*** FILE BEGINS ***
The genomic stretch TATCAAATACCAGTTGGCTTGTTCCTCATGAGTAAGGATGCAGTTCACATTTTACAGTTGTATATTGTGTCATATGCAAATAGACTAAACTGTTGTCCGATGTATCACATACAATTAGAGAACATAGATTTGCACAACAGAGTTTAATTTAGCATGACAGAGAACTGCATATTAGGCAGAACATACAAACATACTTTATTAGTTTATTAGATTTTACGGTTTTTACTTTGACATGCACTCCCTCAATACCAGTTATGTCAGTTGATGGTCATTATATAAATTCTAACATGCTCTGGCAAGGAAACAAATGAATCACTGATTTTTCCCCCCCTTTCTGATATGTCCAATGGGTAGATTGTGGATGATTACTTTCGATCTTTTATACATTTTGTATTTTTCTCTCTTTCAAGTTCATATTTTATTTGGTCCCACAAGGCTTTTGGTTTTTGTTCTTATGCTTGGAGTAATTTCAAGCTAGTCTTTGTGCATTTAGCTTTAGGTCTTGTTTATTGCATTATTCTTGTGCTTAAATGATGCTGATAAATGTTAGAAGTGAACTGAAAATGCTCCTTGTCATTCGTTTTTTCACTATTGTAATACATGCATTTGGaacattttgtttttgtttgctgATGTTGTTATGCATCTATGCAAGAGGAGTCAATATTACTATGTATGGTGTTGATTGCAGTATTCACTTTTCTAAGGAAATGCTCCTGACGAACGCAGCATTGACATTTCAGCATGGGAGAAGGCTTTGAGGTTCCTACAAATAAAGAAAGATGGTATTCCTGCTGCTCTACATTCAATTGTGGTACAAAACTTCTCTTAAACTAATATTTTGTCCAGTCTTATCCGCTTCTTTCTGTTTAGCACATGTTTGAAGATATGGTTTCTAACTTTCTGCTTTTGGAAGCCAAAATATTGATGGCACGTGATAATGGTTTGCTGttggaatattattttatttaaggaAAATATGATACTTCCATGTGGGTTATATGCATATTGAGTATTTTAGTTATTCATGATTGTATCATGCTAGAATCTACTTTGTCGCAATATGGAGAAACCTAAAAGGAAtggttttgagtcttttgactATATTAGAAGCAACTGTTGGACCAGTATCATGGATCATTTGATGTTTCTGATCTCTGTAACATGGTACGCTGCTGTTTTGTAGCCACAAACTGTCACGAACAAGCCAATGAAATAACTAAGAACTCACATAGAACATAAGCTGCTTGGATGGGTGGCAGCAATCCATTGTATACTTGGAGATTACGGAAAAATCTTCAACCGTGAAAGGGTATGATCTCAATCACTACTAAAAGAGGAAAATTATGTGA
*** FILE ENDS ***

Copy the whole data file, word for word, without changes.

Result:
The genomic stretch TATCAAATACCAGTTGGCTTGTTCCTCATGAGTAAGGATGCAGTTCACATTTTACAGTTGTATATTGTGTCATATGCAAATAGACTAAACTGTTGTCCGATGTATCACATACAATTAGAGAACATAGATTTGCACAACAGAGTTTAATTTAGCATGACAGAGAACTGCATATTAGGCAGAACATACAAACATACTTTATTAGTTTATTAGATTTTACGGTTTTTACTTTGACATGCACTCCCTCAATACCAGTTATGTCAGTTGATGGTCATTATATAAATTCTAACATGCTCTGGCAAGGAAACAAATGAATCACTGATTTTTCCCCCCCTTTCTGATATGTCCAATGGGTAGATTGTGGATGATTACTTTCGATCTTTTATACATTTTGTATTTTTCTCTCTTTCAAGTTCATATTTTATTTGGTCCCACAAGGCTTTTGGTTTTTGTTCTTATGCTTGGAGTAATTTCAAGCTAGTCTTTGTGCATTTAGCTTTAGGTCTTGTTTATTGCATTATTCTTGTGCTTAAATGATGCTGATAAATGTTAGAAGTGAACTGAAAATGCTCCTTGTCATTCGTTTTTTCACTATTGTAATACATGCATTTGGaacattttgtttttgtttgctgATGTTGTTATGCATCTATGCAAGAGGAGTCAATATTACTATGTATGGTGTTGATTGCAGTATTCACTTTTCTAAGGAAATGCTCCTGACGAACGCAGCATTGACATTTCAGCATGGGAGAAGGCTTTGAGGTTCCTACAAATAAAGAAAGATGGTATTCCTGCTGCTCTACATTCAATTGTGGTACAAAACTTCTCTTAAACTAATATTTTGTCCAGTCTTATCCGCTTCTTTCTGTTTAGCACATGTTTGAAGATATGGTTTCTAACTTTCTGCTTTTGGAAGCCAAAATATTGATGGCACGTGATAATGGTTTGCTGttggaatattattttatttaaggaAAATATGATACTTCCATGTGGGTTATATGCATATTGAGTATTTTAGTTATTCATGATTGTATCATGCTAGAATCTACTTTGTCGCAATATGGAGAAACCTAAAAGGAAtggttttgagtcttttgactATATTAGAAGCAACTGTTGGACCAGTATCATGGATCATTTGATGTTTCTGATCTCTGTAACATGGTACGCTGCTGTTTTGTAGCCACAAACTGTCACGAACAAGCCAATGAAATAACTAAGAACTCACATAGAACATAAGCTGCTTGGATGGGTGGCAGCAATCCATTGTATACTTGGAGATTACGGAAAAATCTTCAACCGTGAAAGGGTATGATCTCAATCACTACTAAAAGAGGAAAATTATGTGA